Octans contains a range of double stars that will test the ability of your telescope and observing location. My own observations have been made with a 250mm aperture Newtonian reflector from suburban Wollongong.

  • h 5306 has components of magnitudes 6.0 and 10.5 separated by 35 arcseconds. This is a very wide separation, so resolution is extremely easy with any decent telescope; though using a small telescope under light pollution may make the fainter component difficult to detect. I saw the brighter (A) star as yellow. I could not make out any colour in the fainter (B) star.

  • h 4490 has components of magnitudes 6.2 and 9.0 separated by 25 arcseconds. I have two records of this pair. On both occasions I saw the A component as orange. On one occasion I saw the B star as red: on the other occasion blue. When looking at fainter stars, colour can be subtle.

  • ∆ 238 has components of magnitudes 6.2 and 8.9 separated by 21 arcseconds. I saw A as yellow, B red.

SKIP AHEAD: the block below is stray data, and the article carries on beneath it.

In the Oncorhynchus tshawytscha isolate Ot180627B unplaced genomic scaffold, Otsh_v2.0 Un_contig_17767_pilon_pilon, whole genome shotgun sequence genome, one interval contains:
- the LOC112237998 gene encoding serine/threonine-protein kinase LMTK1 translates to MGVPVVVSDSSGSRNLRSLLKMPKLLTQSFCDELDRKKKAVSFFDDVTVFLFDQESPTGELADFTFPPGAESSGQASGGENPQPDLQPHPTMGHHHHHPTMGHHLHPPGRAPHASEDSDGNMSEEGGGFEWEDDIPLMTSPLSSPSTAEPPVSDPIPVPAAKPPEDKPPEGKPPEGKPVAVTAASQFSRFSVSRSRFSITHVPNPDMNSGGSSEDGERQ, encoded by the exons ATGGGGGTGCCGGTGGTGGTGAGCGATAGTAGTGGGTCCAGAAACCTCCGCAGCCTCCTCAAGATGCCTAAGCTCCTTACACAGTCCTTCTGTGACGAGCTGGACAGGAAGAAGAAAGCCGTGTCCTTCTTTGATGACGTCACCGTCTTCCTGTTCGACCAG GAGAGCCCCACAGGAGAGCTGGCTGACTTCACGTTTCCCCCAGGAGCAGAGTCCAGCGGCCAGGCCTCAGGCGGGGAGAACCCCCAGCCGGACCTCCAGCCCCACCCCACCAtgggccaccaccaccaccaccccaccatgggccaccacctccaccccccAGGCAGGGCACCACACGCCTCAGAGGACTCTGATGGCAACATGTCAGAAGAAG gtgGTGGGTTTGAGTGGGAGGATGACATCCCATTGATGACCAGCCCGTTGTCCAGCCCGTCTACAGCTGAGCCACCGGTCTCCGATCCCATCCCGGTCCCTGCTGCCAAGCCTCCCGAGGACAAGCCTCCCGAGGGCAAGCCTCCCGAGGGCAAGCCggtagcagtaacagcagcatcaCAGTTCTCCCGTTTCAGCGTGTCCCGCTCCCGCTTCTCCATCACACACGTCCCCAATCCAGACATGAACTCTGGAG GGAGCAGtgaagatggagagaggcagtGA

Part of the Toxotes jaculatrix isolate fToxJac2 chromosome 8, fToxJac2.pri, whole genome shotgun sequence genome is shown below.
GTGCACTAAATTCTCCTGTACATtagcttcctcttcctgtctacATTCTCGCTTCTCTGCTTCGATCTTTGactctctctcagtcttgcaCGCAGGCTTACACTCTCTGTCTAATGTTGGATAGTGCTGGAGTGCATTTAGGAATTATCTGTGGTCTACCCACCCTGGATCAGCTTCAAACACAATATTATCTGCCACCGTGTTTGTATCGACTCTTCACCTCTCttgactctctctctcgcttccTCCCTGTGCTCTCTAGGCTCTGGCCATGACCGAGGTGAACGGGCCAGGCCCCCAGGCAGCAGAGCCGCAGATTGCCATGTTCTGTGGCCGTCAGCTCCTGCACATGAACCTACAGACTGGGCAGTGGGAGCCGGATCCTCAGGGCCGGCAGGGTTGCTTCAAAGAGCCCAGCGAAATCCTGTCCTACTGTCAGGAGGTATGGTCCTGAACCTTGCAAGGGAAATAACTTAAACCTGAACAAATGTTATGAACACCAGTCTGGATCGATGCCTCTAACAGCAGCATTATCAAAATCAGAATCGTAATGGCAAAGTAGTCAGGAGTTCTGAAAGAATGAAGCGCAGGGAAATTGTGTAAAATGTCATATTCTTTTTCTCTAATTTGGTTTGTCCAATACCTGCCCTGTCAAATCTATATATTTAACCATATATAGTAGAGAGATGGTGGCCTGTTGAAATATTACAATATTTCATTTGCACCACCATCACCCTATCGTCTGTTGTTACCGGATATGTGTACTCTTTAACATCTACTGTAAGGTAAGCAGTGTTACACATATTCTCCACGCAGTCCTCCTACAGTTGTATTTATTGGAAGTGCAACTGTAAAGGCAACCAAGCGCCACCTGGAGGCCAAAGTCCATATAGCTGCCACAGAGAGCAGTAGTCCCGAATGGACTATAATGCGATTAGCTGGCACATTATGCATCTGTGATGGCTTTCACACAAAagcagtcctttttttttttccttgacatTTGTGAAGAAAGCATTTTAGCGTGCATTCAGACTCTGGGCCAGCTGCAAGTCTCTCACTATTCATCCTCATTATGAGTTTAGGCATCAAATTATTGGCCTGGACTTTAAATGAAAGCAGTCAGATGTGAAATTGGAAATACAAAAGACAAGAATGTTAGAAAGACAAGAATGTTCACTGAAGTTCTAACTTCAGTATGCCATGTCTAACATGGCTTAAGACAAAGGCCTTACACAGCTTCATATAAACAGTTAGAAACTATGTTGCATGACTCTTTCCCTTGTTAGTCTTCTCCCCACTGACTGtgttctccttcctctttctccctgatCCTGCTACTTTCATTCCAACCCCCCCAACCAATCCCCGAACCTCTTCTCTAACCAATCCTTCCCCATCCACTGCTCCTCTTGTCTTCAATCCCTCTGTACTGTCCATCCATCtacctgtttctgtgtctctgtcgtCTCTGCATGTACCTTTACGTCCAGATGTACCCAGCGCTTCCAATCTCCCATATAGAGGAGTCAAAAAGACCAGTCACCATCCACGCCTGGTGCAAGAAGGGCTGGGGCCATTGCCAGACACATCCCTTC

• Mu2-Octans (also designated ∆ 232) has components of magnitudes 6.5 and 7.1 separated by 17 arcseconds. It was observed by Hartung who saw them as a yellow pair. I thought I could detect some red in the B star.

  • ∆ 82 has components of magnitudes 7.1 and 7.6 separated by 15 arcseconds. I saw the components as yellow and red.

  • Gli 263 has components of magnitudes 7.3 and 9.6 separated by 5 arcseconds. This should be resolved with most telescopes and will be a nice test for a small aperture. I saw A as yellow and B red.

  • Lamda-Octans has components of magnitudes 5.6 and 7.3 separated by 3 arcseconds. A nice ‘tester’ for small telescopes. Hartung split it with a 75mm telescope. He does not mention but I assume it was a refractor. He saw the components as yellow and white. On the night I observed the pair with my much larger aperture reflector I could only just split them. The A star was yellow.